David Petraeus is not your run-of-the-mill husband with a wandering eye. He's not just another philandering politician or celebrity cheater, like so many others whose indiscretions have come to light in recent years.
He's a retired Army general who designed and led the military surge in Iraq and was top commander in Afghanistan. He had been deployed much of his career until he was named CIA director last year. His abrupt resignation amid news of his affair with a married Army Reserve officer brings a new wrinkle into an old story of why yet another powerful man risks so much for a woman.
Petraeus joins the list of wayward sons: Arnold Schwarzenegger, John Edwards, Mark Sanford and Eliot Spitzer -- just to name a few.
Risk takers "tend to believe they control their destiny or fate," says Frank Farley, a psychologist at Temple University who studies such behavior. "The risk-taking personality has a bold quality. It's at the heart of great leadership, and sometimes it overrides what many Americans would call common sense."
Add in a dose of entitlement, suggests Mira Kirshenbaum, clinical director of the Chestnut Hill Institute in Boston who has written books about infidelity.
"Power and success give people a sense of invulnerability," she says. "A lot of guys like Petraeus have worked awfully hard, and, yes, they have a lot to show for it, but day-to-day mostly what they face is more hard work. Where's the big reward? An affair can seem like a long-deserved perk."
Petraeus' resignation letter, which cites "very poor judgment," is particularly troubling to Dan Crum, a former CIA polygraph examiner who is now a consultant in Fairfax, Va.
"When he said he showed poor judgment, it minimizes the affair and characterizes it more as a one-time poor decision than an extended period of decisions to maintain and continue the affair," he says. "It's almost like a 'How dare you?' response. It's part of that almost arrogance -- 'Who are you to question me? I'm the one giving the orders here.'"
Crum says the fact that there was an e-mail trail between the two "demonstrates a level of arrogance and a feeling you're above the law."
"Anybody with even the most minimal training in covering things up or keeping things secret would never have e-mails that can directly link back to you," he says.
But John Caughlin, a professor of communication at the University of Illinois-Urbana-Champaign who focuses his research on disclosure and secrecy, says there's a flip side to that argument.
"There is a sense that if somebody goes out of their way to take extreme measures to guard information -- in some ways that indicates a sense of shame," Caughlin says. "He probably knew it was wrong, but maybe not that wrong."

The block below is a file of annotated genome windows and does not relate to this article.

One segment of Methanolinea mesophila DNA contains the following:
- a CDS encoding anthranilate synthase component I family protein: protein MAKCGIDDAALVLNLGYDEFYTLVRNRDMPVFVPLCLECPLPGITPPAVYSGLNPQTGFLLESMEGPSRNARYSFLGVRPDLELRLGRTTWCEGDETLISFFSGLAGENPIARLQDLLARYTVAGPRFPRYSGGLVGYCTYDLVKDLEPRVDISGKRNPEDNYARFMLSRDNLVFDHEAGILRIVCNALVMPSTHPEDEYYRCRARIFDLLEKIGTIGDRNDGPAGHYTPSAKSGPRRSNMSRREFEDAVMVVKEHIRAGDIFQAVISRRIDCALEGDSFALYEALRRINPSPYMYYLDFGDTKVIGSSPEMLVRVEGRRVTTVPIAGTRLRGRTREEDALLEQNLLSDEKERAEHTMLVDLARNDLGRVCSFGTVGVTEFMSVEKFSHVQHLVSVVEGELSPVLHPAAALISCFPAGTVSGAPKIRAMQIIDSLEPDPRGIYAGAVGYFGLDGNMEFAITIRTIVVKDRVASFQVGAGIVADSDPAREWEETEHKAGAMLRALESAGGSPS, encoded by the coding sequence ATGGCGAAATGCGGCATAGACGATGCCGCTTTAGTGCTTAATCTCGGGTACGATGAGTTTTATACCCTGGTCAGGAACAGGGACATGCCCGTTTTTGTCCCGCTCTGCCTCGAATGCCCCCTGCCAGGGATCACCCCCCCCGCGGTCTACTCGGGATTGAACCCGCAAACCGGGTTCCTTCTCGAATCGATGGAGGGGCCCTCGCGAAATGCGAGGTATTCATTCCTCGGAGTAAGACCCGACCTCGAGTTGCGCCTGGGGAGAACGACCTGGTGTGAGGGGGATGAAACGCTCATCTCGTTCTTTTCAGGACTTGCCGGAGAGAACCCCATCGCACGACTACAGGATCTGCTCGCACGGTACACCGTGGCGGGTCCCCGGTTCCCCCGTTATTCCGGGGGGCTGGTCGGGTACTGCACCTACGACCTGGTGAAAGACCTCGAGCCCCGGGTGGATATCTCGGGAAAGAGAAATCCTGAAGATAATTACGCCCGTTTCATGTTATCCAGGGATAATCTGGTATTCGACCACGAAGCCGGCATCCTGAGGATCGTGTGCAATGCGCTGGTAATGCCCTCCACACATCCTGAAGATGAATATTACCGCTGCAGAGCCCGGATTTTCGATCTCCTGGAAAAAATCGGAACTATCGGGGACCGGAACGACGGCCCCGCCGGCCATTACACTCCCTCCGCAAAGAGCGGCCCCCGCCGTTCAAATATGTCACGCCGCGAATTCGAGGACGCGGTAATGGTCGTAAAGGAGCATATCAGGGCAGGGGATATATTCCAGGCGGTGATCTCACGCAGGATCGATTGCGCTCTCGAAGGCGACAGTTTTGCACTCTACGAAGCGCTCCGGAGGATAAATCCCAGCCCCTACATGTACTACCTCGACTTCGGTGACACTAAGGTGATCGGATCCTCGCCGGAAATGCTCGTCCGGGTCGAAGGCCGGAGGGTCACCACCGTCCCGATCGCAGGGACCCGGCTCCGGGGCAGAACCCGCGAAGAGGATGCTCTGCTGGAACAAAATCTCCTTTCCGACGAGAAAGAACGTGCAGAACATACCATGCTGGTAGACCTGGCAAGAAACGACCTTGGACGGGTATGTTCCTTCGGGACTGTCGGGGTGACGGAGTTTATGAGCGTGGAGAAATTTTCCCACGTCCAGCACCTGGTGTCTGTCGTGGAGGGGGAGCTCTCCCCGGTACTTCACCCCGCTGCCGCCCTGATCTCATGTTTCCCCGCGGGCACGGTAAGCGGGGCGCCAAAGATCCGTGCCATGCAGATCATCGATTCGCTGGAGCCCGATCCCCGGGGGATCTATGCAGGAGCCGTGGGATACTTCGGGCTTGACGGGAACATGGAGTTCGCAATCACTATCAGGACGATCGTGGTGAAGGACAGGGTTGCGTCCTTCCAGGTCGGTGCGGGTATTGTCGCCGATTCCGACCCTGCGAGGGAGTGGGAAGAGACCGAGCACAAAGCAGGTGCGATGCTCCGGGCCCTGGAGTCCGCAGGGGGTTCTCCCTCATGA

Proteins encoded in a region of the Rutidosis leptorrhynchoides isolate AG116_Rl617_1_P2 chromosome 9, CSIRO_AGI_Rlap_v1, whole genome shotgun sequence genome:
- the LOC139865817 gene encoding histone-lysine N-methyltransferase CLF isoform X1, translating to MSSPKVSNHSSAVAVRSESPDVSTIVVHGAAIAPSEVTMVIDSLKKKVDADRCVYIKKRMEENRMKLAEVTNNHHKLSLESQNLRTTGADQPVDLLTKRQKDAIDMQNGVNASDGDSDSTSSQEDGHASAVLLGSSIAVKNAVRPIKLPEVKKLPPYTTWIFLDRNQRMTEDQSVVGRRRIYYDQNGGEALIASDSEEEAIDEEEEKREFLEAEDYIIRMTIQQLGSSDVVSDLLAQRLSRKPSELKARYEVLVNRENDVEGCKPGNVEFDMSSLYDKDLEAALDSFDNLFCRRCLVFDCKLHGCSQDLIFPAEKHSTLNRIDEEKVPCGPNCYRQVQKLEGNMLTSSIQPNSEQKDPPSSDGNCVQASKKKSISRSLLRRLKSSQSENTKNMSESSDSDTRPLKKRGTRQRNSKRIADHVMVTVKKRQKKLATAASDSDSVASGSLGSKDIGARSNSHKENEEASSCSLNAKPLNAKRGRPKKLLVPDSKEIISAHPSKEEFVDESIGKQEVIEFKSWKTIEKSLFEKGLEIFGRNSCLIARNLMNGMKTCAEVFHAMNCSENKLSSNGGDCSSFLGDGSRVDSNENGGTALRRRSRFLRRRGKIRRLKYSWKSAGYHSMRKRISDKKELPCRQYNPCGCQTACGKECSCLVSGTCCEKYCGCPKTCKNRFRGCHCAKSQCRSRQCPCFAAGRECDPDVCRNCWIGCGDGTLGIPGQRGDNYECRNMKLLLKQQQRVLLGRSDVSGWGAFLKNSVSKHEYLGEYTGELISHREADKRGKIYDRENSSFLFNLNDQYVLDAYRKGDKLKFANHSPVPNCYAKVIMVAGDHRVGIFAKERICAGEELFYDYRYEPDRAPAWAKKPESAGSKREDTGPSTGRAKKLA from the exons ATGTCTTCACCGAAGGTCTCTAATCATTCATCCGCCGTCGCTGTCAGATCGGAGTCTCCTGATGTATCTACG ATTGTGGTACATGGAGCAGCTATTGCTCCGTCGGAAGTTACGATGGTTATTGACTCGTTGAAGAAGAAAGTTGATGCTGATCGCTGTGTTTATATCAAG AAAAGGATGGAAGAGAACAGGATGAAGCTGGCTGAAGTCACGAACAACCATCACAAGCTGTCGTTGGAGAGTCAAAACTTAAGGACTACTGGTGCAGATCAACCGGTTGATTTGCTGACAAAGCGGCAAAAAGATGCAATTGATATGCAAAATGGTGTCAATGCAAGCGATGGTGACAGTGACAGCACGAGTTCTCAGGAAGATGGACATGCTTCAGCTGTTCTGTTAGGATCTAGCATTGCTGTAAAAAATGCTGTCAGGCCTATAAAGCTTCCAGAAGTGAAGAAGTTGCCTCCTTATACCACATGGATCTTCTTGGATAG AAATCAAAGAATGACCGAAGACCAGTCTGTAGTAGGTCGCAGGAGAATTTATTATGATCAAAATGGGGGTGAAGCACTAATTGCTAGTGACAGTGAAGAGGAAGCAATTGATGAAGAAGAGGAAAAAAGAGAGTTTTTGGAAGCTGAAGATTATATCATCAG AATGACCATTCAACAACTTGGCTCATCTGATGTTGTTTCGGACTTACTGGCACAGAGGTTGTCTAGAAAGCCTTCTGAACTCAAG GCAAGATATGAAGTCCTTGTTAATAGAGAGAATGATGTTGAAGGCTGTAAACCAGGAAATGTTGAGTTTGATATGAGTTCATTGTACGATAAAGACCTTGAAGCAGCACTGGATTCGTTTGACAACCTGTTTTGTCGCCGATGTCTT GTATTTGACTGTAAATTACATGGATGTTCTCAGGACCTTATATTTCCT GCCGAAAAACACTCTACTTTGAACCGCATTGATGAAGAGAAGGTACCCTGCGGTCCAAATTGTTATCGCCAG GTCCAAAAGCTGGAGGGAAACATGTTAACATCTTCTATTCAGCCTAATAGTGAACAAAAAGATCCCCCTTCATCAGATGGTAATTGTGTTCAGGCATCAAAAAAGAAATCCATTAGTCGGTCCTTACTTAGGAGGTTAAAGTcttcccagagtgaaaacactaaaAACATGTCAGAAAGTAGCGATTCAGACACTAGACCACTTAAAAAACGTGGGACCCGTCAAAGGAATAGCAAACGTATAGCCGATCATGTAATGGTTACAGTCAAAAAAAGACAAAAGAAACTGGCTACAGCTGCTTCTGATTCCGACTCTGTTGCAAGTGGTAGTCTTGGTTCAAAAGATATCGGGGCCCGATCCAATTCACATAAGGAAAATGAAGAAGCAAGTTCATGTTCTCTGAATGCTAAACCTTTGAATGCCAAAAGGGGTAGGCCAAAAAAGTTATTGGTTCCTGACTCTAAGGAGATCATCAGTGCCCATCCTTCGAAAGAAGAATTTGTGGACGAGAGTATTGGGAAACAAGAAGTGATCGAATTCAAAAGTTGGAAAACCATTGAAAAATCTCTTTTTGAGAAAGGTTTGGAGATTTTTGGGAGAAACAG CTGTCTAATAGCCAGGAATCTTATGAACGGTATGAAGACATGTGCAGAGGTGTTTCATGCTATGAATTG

New research by sociologist Andrew London, a senior fellow at the Institute for Veterans and Military Families at Syracuse University in New York, has found an increased incidence of extramarital sex among veterans. One study online in the Journal of Family Issues used 1992 data from 2,308 people who have ever been married to find that more than 32% of veterans reported extramarital sex -- about twice the rate among ever-married non-veterans.
A follow-up that includes data from 2010 finds "elevated odds for extramarital sex were higher among both male and female veterans," he says. London, the lead author, also finds that those who served in the military four years or longer had particularly elevated odds.
"We argue there could be things that predate military service -- like being a risk taker -- that might lead someone into the military but also increase their likelihood of taking a risk while married and having an extramarital affair," he says.
Cregg Chandler of Sumter, S.C., has seen it firsthand. He retired in 2007 after 29 years in the Air Force, including the last nine as a chaplain. He says infidelity appears to have escalated. That's why he wrote A Separation Survival Guide for Military Couples, out earlier this year: He says military life often brings stress, isolation and frustration, which can lead to infidelity.
Military separations, which are recurring and often long-term, create loneliness without the family support system.
"They have a saying in the military -- 'What happens TDY (temporary duty assignment) stays TDY.' I'm not saying it's an overall mentality, but they have that saying."
Contributing: Nanci Hellmich
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